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Wednesday, August 08, 2012, 09:15 am PT (12:15 pm ET)

Conan O'Brien draws attention to Apple vs. Samsung dispute in video parody

Comedian Conan O'Brien opened his monologue last night with a video spoof of the Apple vs. Samsung dispute, bringing even more publicity to the case that has already been deemed the "patent trial of the decade."

Introducing the video, O'Brien said, "Apple is claiming Samsung copied iPhone technology to market it's own products. Well Samsung's vice president of electronics has already released a video that's defending his company."

The video short introduces an executive who states Samsung is "vigorously denying" allegations that Samsung copied Apple's technology, portraying side by side photos of the iPhone and iPad next to Samung devices and saying they are "not even close!" to audience laughter.





"It's not just electronics. Samsung's originality is also on display in our home appliances," the executive says as he peels off his suit jacket to reveal jeans, a black turtle neck and the round glasses worn by Apple's late founder Steve Jobs.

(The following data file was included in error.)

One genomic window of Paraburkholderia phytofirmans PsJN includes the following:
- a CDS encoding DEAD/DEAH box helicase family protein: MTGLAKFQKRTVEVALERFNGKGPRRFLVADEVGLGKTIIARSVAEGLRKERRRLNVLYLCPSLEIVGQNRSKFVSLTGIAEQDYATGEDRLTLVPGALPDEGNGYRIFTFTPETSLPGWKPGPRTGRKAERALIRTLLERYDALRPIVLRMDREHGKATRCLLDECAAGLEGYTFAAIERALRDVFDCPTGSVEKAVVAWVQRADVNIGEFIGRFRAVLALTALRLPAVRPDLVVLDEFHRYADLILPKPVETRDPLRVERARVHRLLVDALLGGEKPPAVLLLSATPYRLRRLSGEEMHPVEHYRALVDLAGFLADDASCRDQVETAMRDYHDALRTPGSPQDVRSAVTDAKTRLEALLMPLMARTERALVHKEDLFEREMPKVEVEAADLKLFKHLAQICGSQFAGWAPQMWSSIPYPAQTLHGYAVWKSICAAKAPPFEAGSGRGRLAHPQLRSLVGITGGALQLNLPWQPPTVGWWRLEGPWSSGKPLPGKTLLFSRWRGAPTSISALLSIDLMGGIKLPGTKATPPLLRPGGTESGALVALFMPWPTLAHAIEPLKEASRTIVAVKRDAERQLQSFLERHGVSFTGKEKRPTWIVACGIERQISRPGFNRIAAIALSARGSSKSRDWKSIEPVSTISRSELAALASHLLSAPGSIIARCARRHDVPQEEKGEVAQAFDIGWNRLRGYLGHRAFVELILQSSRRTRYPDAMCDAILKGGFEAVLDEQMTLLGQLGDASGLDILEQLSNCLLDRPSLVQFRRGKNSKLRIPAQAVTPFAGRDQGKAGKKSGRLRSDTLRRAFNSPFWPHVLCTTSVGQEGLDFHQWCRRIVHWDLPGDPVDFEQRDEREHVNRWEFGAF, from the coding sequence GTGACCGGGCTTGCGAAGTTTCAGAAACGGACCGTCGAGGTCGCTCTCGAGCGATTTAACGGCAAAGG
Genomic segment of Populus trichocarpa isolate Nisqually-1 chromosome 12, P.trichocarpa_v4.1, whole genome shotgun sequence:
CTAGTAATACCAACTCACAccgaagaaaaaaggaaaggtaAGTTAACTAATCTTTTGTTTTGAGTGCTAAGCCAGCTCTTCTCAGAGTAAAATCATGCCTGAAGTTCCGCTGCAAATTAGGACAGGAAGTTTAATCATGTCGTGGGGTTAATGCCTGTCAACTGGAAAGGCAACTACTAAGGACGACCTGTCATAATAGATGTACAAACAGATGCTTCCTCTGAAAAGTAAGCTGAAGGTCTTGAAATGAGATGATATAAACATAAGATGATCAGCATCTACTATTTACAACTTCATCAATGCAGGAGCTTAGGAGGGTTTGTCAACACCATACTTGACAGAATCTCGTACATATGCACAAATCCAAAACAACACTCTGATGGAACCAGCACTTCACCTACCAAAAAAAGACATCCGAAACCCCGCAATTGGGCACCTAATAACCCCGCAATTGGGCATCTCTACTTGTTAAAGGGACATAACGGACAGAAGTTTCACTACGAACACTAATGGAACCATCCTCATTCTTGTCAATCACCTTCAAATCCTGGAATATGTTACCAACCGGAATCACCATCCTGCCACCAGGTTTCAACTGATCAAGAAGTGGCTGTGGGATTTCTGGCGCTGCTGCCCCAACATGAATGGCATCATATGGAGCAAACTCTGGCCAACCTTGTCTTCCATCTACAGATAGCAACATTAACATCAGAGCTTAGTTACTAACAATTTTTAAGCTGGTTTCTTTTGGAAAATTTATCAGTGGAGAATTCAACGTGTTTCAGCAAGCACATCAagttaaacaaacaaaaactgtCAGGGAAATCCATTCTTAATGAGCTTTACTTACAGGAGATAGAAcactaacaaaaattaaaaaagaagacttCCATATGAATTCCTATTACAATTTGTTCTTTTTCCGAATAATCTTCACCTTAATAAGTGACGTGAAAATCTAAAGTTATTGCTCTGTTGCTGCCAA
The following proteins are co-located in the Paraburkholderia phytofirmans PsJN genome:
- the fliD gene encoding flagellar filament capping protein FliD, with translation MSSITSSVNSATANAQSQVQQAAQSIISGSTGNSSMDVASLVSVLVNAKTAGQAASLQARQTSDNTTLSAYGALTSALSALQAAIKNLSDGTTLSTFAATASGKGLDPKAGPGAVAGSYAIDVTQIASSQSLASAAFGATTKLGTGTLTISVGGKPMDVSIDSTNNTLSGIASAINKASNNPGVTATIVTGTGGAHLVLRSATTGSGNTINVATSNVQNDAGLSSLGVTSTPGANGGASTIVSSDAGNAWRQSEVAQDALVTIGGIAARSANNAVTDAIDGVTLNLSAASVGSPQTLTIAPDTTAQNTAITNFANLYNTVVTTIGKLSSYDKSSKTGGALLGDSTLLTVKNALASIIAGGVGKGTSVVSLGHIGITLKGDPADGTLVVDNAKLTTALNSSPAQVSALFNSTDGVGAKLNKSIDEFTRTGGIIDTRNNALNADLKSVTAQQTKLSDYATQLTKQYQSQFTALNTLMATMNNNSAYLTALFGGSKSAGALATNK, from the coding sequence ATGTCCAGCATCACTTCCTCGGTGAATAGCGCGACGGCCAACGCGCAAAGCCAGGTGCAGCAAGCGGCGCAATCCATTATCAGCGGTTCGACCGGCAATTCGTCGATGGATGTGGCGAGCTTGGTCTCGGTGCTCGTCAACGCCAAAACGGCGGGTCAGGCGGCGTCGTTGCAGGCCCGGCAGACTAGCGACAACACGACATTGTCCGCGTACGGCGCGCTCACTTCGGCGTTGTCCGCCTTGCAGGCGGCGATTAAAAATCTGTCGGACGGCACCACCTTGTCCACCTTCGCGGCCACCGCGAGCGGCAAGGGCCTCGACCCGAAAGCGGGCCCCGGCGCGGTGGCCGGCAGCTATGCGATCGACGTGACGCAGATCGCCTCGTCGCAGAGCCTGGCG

He then directs attention to Samsung's "Macrowave oven," a "Vac Pro" and a front loading "iWasher" with a giant iPod-like scroll wheel control.

"Don't believe me?" the Jobs impersonator asks. "Then come to our retail stores where you can talk more about our products with a Samsung Smart Guy," with a depiction of a blue shirted retail associate wearing an iconic lanyard.







The presenter next jumps into character playing Apple's British chief designer Jonathan Ivy, who describes Samsung as inspired by its founder "Stefan Jobes," before a "Samsapple" logo fades in ad the slogan "Think Slightly Different' appears.

O'Brien's show has previously aired spoofs poking fun at Apple's introduction of iPad 2 and controversy surrounding the release of Final Cut Pro X.

Few consumer electronics products are well recognized enough to serve as mainstream parody material, but Apple's Macs, iPods, iPhone and iPad have been regularly spoofed by late night comics and in shows such as "Saturday Night Live," providing millions of dollars worth of free advertisement for Apple.